SHEIN Accuses Shopping App Temu of Impersonation Scheme in Trademark Lawsuit
E-commerce platform Shein is waging a court battle against Temu, its newest fast-fashion and lifestyle competitor in the U.S.
According to the lawsuit claims that ‘false and deceptive statements’ were made against Shein by social media influencers hired by Temu.
According to the amended complaint that Roadget Business Pte. Ltd., the owner of SHEIN’s trademarks in the U.S., filed with the U.S. District Court for the Northern District of Illinois, marketplace platform Temu – via its owner PDD Holdings Inc. and WhaleCo, Inc. and – has, “willfully and flagrantly infringed SHEIN’s exclusive and valuable trademark and copyright rights,” and engaged in a scheme to boost its own growth in the American market by “impersonating the SHEIN brand on social media, trading off of the well-known SHEIN trademarks, and using copyrighted images owned by Roadget as part of its own product listings.”
Aware of the well-known SHEIN brand and its success in the U.S. market, it was alleged that PDD Holdings-owned Temu launched its U.S. online shopping site on 1 September, 2022.
However, instead of “fairly competing” with SHEIN “by, for example, offering comparable products at a lower price or by offering a more diverse array of products for selection and purchase by consumers.
Roadget claimed that Temu has “deliberately engaged in unfair competition by exploiting the SHEIN brand,” and the similarity of the two companies and their models has not been lost on the media, with Roadget stating that “multiple independent publications have compared Temu to SHEIN and one even called Temu ‘a SHEIN imitator.”
With its alleged aim of “diverting consumers and business away” from purchasing SHEIN-branded goods in favor of its own apparel and accessories offerings, Roadget claims that Temu has embarked on a deliberate scheme of impersonating, or aiding and abetting the impersonation of, SHEIN.
In particular, Roadget alleged that Temu has established and used imposter Twitter accounts that contained SHEIN trademarks in the handles.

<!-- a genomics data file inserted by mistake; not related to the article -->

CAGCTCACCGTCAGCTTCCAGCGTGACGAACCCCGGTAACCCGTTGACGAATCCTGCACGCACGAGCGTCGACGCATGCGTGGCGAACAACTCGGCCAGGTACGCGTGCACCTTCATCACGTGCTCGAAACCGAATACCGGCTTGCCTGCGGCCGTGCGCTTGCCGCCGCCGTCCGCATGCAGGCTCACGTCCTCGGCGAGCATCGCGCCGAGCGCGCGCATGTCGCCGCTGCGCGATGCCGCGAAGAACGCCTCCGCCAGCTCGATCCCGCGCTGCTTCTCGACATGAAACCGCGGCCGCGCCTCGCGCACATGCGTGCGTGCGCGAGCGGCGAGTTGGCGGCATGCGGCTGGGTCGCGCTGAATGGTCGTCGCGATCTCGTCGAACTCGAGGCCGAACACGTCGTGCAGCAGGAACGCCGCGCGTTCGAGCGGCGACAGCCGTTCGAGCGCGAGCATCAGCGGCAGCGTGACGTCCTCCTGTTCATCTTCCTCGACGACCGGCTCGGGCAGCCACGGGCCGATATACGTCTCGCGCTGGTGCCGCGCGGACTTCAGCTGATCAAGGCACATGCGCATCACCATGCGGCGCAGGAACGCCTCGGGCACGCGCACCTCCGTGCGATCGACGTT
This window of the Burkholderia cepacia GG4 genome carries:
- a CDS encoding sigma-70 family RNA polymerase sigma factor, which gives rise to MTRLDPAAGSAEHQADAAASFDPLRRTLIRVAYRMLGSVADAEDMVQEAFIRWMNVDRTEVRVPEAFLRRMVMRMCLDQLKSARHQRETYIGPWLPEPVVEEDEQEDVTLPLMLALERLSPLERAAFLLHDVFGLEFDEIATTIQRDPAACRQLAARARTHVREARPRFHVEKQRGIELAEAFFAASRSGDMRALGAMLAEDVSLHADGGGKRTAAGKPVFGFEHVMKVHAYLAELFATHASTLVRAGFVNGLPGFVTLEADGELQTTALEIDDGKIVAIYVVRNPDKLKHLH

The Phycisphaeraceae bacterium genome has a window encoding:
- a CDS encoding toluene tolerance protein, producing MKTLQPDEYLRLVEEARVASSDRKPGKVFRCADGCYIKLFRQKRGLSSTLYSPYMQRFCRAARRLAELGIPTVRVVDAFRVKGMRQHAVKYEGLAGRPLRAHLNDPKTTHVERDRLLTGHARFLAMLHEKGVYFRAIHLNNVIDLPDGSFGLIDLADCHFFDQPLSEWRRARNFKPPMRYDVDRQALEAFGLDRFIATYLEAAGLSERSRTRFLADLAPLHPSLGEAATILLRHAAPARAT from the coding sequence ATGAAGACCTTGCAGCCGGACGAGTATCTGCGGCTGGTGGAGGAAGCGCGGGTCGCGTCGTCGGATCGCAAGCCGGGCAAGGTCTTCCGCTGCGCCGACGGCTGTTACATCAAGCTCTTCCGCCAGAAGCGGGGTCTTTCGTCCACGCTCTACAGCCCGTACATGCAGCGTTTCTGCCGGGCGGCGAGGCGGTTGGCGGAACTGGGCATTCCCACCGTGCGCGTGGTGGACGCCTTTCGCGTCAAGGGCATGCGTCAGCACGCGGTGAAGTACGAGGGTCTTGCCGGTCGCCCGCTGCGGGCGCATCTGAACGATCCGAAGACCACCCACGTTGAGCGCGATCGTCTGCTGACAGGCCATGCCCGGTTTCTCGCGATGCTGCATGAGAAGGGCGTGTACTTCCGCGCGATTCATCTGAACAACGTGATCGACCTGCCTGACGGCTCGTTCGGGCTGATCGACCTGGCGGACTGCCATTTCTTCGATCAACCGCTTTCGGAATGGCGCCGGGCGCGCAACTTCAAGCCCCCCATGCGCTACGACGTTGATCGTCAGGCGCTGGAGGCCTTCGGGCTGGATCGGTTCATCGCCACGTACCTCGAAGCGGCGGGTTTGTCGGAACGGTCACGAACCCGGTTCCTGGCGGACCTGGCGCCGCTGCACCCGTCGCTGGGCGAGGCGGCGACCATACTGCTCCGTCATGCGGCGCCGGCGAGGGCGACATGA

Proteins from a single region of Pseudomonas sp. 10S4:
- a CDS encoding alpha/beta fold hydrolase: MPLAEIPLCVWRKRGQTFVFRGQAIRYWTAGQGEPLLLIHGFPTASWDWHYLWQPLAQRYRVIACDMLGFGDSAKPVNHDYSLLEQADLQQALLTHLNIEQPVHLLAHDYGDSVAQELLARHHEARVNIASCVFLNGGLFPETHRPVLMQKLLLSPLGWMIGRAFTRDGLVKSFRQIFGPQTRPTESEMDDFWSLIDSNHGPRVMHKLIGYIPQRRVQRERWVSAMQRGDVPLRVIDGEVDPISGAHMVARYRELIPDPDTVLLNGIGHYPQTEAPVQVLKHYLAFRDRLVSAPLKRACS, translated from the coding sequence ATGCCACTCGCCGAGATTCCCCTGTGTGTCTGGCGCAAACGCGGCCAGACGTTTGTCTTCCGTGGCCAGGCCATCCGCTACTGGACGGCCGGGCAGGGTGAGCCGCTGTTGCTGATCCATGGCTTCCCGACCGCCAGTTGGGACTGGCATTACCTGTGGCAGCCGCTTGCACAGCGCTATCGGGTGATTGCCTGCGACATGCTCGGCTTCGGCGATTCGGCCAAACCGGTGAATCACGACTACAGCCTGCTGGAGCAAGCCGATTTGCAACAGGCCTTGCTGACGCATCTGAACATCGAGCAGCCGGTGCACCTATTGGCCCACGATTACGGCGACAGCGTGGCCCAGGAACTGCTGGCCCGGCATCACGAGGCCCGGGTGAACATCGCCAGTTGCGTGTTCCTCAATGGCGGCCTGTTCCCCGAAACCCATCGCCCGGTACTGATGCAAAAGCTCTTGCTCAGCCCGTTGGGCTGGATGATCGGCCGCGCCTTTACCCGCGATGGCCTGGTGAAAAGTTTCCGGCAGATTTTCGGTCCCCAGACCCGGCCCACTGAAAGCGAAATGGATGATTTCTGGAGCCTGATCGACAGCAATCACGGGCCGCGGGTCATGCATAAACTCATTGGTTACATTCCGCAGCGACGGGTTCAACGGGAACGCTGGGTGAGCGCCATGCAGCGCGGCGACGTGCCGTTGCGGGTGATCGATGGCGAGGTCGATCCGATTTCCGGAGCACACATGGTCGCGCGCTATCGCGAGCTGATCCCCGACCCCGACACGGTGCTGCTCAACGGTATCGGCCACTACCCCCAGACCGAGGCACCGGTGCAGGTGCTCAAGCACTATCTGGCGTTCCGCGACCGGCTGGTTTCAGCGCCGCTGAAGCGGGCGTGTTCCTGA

With the foregoing in mind, Roadget lodged the trademark counterfeiting and infringement, trademark dilution, and copyright infringement, false designation of origin and unfair competition, contributory false advertising, copyright infringement, trademark dilution, deceptive trade practices, product disparagement and trade libel, and unjust enrichment claims, and is seeking injunctive relief and monetary damages.
Temu as against the allegations, filed a partial motion to dismiss February, 2023, in which took issue with Roadget’s copyright claims (on the basis that some of the allegedly infringed images are not registered, a prerequisite to bringing infringement claims in federal court), as well as its false advertising and trade libel claims.
Additionally, Temu stated that SHEIN merely alleges the existence of a social media campaign that gives influencers free products to promote through social media. There is nothing actionable about Temu finding influencers who believe Temu compares favorably to SHEIN, or asking them to share those opinions with a headline clearly highlighting their enthusiasm about Temu.
Temu emphasized in an opposition to Roadget’s motion for a preliminary injunction that SHEIN was seeking relief in connection with events that are either “entirely lawful” and that SHEIN, itself, engages in (including bidding on competitors’ names for Google Ads) or events that ‘Temu was not responsible for’ and/or has already stopped.
Specifically, Temu asserted that it did not create the three fake Twitter accounts and “did not induce others to create them.”
Lastly, Temu claimed that it did not benefit from these posts or accounts.